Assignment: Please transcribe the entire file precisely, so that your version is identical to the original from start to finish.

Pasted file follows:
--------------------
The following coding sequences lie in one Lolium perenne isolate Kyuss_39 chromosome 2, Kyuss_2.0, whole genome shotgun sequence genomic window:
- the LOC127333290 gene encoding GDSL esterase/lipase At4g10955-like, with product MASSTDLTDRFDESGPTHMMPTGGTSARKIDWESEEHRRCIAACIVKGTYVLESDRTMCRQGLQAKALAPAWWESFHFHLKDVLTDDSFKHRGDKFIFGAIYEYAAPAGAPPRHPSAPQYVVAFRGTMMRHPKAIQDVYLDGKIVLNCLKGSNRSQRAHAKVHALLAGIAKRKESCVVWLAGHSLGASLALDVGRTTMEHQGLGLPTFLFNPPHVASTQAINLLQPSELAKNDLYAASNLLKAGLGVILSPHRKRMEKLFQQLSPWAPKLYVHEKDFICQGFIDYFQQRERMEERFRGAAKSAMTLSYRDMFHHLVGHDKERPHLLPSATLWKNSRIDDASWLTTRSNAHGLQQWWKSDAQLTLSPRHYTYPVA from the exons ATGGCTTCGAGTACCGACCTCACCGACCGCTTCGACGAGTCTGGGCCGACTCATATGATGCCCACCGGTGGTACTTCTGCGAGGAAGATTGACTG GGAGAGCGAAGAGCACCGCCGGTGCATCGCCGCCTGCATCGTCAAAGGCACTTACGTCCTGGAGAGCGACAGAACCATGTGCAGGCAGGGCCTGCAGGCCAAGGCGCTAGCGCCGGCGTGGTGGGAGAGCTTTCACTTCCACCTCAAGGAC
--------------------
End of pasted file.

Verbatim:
The following coding sequences lie in one Lolium perenne isolate Kyuss_39 chromosome 2, Kyuss_2.0, whole genome shotgun sequence genomic window:
- the LOC127333290 gene encoding GDSL esterase/lipase At4g10955-like, with product MASSTDLTDRFDESGPTHMMPTGGTSARKIDWESEEHRRCIAACIVKGTYVLESDRTMCRQGLQAKALAPAWWESFHFHLKDVLTDDSFKHRGDKFIFGAIYEYAAPAGAPPRHPSAPQYVVAFRGTMMRHPKAIQDVYLDGKIVLNCLKGSNRSQRAHAKVHALLAGIAKRKESCVVWLAGHSLGASLALDVGRTTMEHQGLGLPTFLFNPPHVASTQAINLLQPSELAKNDLYAASNLLKAGLGVILSPHRKRMEKLFQQLSPWAPKLYVHEKDFICQGFIDYFQQRERMEERFRGAAKSAMTLSYRDMFHHLVGHDKERPHLLPSATLWKNSRIDDASWLTTRSNAHGLQQWWKSDAQLTLSPRHYTYPVA from the exons ATGGCTTCGAGTACCGACCTCACCGACCGCTTCGACGAGTCTGGGCCGACTCATATGATGCCCACCGGTGGTACTTCTGCGAGGAAGATTGACTG GGAGAGCGAAGAGCACCGCCGGTGCATCGCCGCCTGCATCGTCAAAGGCACTTACGTCCTGGAGAGCGACAGAACCATGTGCAGGCAGGGCCTGCAGGCCAAGGCGCTAGCGCCGGCGTGGTGGGAGAGCTTTCACTTCCACCTCAAGGAC